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Obama leads but could McCain pull off an upset?

October 18, 2008

Obama leads by only 4.84

My new projections are (my methodology is here):

Barack Obama 49.44
John McCain 44.60

Linear regression analysis of polling trends since the selection of Sarah Palin as McCain’s running mate suggest an Obama victory of 9.15 in the popular vote. However there is about a 25% chance of McCain winning in the election. Although the selection of Sarah Palin has destroyed the argument that John McCain is the most experienced candidate and has produced an unwelcome distraction, for the McCain campaign, from some of the more pressing questions about Obama, there are several reasons why the betting markets are underestimating John McCain’s chances.

1. Complacency – The Obama campaign seems to have been extremely complacent. Although Obama has talked about the experience of New Hampshire they seem not to be trying that hard. Even in the 1997 election when Labour where ahead by huge amounts, they were fighting for every news cycle and trying to win over as many swing voters as possible. The Obama campaign have allowed McCain to browbeat the media into dropping any further investigation of Palin and they are focusing on turnout rather than undecided voters.

The Boston Globe’s suggestion that Bush should stand down immediately after an Obama victory is eerily reminiscent a similar call the Chicago Tribune made in 1948, regarding President Truman and Thomas Dewey. In that case a passionate underdog pulled off a surprise victory against the calm, and complacent, favourite.

2. Taxes – When the Democratic pollster Stan Greenberg interviewed a bunch of ‘Reagan Democrats’ in Michigan he found that “The tax attack raised more doubts than the Reverend Wright one (68 versus 55 percent) and produced marginally more voters pulling away from Obama. Frankly, these financially pressed Reagan Democrats were more concerned that their taxes would be raised than with Obama’s relations with Reverend Wright.”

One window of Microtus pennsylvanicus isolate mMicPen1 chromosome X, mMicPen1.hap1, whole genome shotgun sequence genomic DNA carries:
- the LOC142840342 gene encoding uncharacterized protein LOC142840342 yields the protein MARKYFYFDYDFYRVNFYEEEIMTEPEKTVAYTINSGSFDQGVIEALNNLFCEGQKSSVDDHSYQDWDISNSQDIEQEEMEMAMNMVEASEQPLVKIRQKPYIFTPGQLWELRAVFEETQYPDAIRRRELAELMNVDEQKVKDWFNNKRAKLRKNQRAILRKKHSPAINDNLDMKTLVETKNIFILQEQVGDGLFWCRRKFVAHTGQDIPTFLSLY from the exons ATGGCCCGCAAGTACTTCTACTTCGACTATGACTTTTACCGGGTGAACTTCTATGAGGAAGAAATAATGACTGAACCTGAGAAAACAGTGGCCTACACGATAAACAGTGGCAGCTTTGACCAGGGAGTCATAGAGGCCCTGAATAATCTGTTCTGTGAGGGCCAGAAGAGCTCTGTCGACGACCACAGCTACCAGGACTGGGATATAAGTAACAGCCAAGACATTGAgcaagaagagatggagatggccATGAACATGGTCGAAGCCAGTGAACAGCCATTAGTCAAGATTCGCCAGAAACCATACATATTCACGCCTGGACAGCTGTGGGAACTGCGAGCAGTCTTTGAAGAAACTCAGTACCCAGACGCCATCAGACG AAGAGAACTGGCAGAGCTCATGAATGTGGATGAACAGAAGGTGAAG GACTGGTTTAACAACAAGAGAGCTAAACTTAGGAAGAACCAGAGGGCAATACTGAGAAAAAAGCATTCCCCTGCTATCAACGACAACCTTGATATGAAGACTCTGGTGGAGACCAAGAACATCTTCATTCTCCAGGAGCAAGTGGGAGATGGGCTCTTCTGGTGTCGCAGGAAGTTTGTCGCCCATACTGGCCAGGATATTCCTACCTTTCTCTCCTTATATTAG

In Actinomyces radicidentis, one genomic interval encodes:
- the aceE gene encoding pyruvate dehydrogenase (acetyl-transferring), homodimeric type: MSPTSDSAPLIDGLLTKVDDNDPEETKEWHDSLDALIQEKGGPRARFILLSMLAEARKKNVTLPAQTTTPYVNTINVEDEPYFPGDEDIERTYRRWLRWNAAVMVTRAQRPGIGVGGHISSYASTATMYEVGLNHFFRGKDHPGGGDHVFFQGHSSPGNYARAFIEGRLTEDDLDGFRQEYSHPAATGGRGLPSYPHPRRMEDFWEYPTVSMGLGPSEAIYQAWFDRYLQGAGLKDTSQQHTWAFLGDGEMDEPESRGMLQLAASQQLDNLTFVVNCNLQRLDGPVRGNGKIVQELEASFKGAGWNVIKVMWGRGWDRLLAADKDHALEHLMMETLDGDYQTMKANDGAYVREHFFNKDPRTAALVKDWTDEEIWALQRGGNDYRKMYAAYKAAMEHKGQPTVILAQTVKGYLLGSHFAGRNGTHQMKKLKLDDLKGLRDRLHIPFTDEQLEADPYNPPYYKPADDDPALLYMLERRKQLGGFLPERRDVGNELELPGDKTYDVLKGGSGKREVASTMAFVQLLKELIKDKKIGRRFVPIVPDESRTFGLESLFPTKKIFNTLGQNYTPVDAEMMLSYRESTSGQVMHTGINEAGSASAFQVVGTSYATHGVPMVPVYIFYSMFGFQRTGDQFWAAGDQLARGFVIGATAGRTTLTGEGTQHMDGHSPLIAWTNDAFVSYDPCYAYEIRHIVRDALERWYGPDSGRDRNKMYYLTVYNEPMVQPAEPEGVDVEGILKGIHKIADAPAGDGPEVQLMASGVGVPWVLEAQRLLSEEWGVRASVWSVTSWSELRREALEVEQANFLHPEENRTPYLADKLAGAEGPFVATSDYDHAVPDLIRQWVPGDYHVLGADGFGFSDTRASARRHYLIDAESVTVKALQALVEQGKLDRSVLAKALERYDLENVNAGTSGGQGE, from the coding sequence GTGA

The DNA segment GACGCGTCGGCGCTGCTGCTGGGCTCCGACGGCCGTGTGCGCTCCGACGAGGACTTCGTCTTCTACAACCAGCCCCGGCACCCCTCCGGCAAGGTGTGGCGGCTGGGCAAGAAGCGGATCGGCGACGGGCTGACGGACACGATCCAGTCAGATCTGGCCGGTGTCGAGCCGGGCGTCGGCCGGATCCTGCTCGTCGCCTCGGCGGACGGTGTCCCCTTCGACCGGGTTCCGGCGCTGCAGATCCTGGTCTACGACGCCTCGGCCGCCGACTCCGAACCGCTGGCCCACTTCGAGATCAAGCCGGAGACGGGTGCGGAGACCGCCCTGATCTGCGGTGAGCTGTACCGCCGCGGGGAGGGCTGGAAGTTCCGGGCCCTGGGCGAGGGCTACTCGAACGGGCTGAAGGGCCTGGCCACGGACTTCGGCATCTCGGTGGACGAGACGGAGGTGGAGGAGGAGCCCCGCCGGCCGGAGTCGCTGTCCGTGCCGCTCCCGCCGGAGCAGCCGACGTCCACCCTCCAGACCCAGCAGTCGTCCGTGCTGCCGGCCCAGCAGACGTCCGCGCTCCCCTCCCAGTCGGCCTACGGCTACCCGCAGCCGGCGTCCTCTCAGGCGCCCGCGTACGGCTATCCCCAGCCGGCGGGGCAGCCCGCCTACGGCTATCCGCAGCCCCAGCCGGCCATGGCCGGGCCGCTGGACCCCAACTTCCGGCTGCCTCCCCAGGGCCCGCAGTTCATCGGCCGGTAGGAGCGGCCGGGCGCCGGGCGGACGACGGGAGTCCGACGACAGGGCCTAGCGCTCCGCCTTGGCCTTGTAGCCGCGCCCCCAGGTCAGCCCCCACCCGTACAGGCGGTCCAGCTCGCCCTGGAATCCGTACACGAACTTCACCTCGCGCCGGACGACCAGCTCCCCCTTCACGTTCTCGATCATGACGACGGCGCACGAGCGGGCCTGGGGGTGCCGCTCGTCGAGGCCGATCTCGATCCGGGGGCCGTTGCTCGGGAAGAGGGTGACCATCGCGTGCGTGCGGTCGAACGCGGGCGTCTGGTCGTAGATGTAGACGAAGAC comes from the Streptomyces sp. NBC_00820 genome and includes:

Samuel “Plumber Joe” Wurzelbacher may be unlicensed, in trouble with the IRS and a Republican (rather than genuinely undecided) , but it seems to have connected with swing voters and forced Obama on the defensive. While the Republican party may be too far to the right of the general population of this issue there are real flaws with Obama’s tax proposals as well that the McCain campaign can exploit.

3. Sarah Palin – It is likely that, after her appearance from Saturday Night Live, Governor Palin will take a much lower profile. At the same time both McCain and Palin seem to be distancing themselves from each other. While this may be cynical in Palin’s case (she doesn’t want to be held responsible for the likely defeat) and too late on McCain’s part, having Palin at arm’s length can only be a positive for the Senator from Arizona and will help him with undecided voters.

4. The current polls – In the last few days McCain has experienced a “mini-surge” going from over eight points down on October 10th to less than five points behind as of yesterday. This may be a blip or it could be the start of a fight back. However, if the polls are being biased by absentee and early voter lying about who they voted for (the exit polls overestimated the Obama-Clinton margins by about five points during the primaries), then the two candidates could be virtually neck and neck.

5. Swing states – Obama seems to have broadened his focus to solid red states, such as Indiana and North Carolina, and solid blue states, such as California. While expanding his lead in the electoral college and pumping up the popular vote may give him a stronger mandate than George W Bush had in 2000, he is being arrogant in not prioritising states like Ohio and Colorado. In contrast, McCain’s decision to spend time in the swing states is the strategy of a candidate who is more interested in winning the election, rather than merely reducing the margin of defeat.

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